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'The Tribe' Says A Lot About Violence, Sex And Love — Without A Single Word

Jun 17, 2015
Originally published on June 17, 2015 8:21 pm

The notion that action speaks louder than words gets quite a workout in a new movie called The Tribe. It's the often-violent story of a teenager who tries to join the in-crowd at his new school. But on the film festival circuit, what has caused a lot of talk ... is that the film has no talk. Not a single syllable of dialogue.

I saw The Tribe at a screening that started after 9 p.m. at the end of a long first day at the Toronto Film Festival. About 100 very tired critics were sitting there with me, and when the houselights dimmed, and words came up on the screen saying "This film is in sign language. There are no translations, no subtitles, no voice-over," someone sitting near the front of the auditorium let out an alarmed "Whaaaaat?"

But no one left, and once the film's savagery got underway, leaving proved all but impossible. It's the tale of a 16-year-old deaf and mute boy named Sergey, who arrives at a Ukrainian boarding school for the deaf and falls in with a gang of toughs.

You can't tell they're toughs from appearances. They're all in neatly pressed school uniforms — crisp white shirts, dark jackets. And when adults are present, they're cautious and observant. But they are, one and all, bullies and criminals, who are unnervingly unimpeded in their juvenile delinquency by their deafness. They mug townies, steal booze and beat up younger kids. They prostitute their deaf girlfriends at truck stops, terrify commuters on a train. And through all of this, not a word is spoken.

Besides violence, the story involves nudity and sex and the direst possible consequences of those things, including a graphic onscreen abortion that's everything you'd expect of an Eastern European kitchen procedure.

First time feature director Myroslav Slaboshpytskiy keeps his cast of nonprofessional deaf performers racing around, immersed in a world of unspeakable violence. And occasional lyricism, as when Sergey falls in love, though that's an emotion that doesn't seem to be held in high regard by his peers, including the girl he falls for.

Now obviously, this is not a typical school for the deaf. The director pretty clearly intends the institution as a stand-in for all the things that have gone wrong with Ukrainian society since the fall of the Soviet Union: the thuggery and thievery, the officials looking the other way, the violence that comes of disobeying what are quite literally "unspoken" rules.

Yes, onscreen events can be momentarily perplexing, but mostly, the film is a headlong adrenaline rush. In its opening moments, you may be thinking of what silent films were like in the days of Charlie Chaplin, but by the end, The Tribe has revealed itself as so original, and so chilling, it's likely to leave you speechless.

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MELISSA BLOCK, HOST:

The notion that actions speak louder than words gets quite a workout in a new movie called "The Tribe." It has no dialogue, not a single syllable. Here's critic Bob Mondello.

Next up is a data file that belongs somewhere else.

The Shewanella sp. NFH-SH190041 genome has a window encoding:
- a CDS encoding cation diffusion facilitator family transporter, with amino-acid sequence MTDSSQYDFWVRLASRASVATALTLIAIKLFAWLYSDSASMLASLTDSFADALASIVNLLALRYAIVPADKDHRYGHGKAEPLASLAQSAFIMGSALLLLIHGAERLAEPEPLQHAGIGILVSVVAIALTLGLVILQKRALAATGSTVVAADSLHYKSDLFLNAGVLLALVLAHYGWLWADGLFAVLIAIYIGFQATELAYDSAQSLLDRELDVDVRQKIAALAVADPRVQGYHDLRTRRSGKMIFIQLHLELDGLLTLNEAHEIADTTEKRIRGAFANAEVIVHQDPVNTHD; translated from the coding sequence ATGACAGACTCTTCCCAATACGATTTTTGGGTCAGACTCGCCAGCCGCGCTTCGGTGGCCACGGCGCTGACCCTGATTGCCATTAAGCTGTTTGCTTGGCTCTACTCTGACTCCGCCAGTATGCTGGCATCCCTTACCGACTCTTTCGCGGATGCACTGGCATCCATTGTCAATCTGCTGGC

BOB MONDELLO, BYLINE: I saw "The Tribe" at a screening that started after 9 p.m. at the end of a long first day at the Toronto Film Festival. About 100 very tired critics were sitting there with me. And when the house lights dimmed and words came up on the screen saying this film is in sign language; there are no translations, no subtitles, no voiceover, someone sitting near the front of the auditorium let out an alarmed what? But no one left. And once the film's savage story got underway, you just couldn't. It's the tale of a 16-year-old deaf and mute boy named Sergey who arrives at a Ukrainian boarding school for the deaf and falls in with a gang of toughs. You can't tell they're toughs from appearances. They're all in neatly pressed school uniforms, crisp white shirts, dark jackets. And when adults are present, they're cautious and observant. But they are, one and all, bullies and criminals unnervingly unimpeded in their juvenile delinquency by their deafness. They mug townies, steal booze, beat up younger kids. They prostitute their deaf girlfriends at truck stops, terrify commuters on a train. And through all of this, not a word is spoken. What you're hearing right now for instance is a brawl involving about 20 teenagers outside an abandoned warehouse.

(SOUNDBITE OF FILM, "THE TRIBE")

MONDELLO: One boy just nearly had his eye put out, which more or less breaks up the fight. But you heard everything that the filmmakers put up there on screen. Besides violence, the story involves nudity and sex and the direst possible consequences of those things, including a graphic onscreen abortion that is everything you'd expect of an Eastern European kitchen procedure. First-time director Myroslav Slaboshpytskiy keeps his deaf performers racing around, immersed in a world of unspeakable violence and occasional lyricism. Sergey falls in love, an emotion that doesn't seem to be held in high regard by his peers, including the girl he falls for.

Obviously, this is not a typical school for the deaf. The director pretty clearly intends the institution as a stand in for all the things that have gone wrong with Ukrainian society since the fall of the Soviet Union - the thuggery and thievery, the officials looking the other way, the violence that comes of disobeying what are quite literally unspoken rules. Yes, events can be perplexing, but mostly the film is a headlong adrenaline rush. In its opening moments, you may be thinking of what silent films were like in the days of Charlie Chaplin, but by the end, "The Tribe" has revealed itself as so original and so chilling, it's likely to leave you speechless. I'm Bob Mondello. Transcript provided by NPR, Copyright NPR.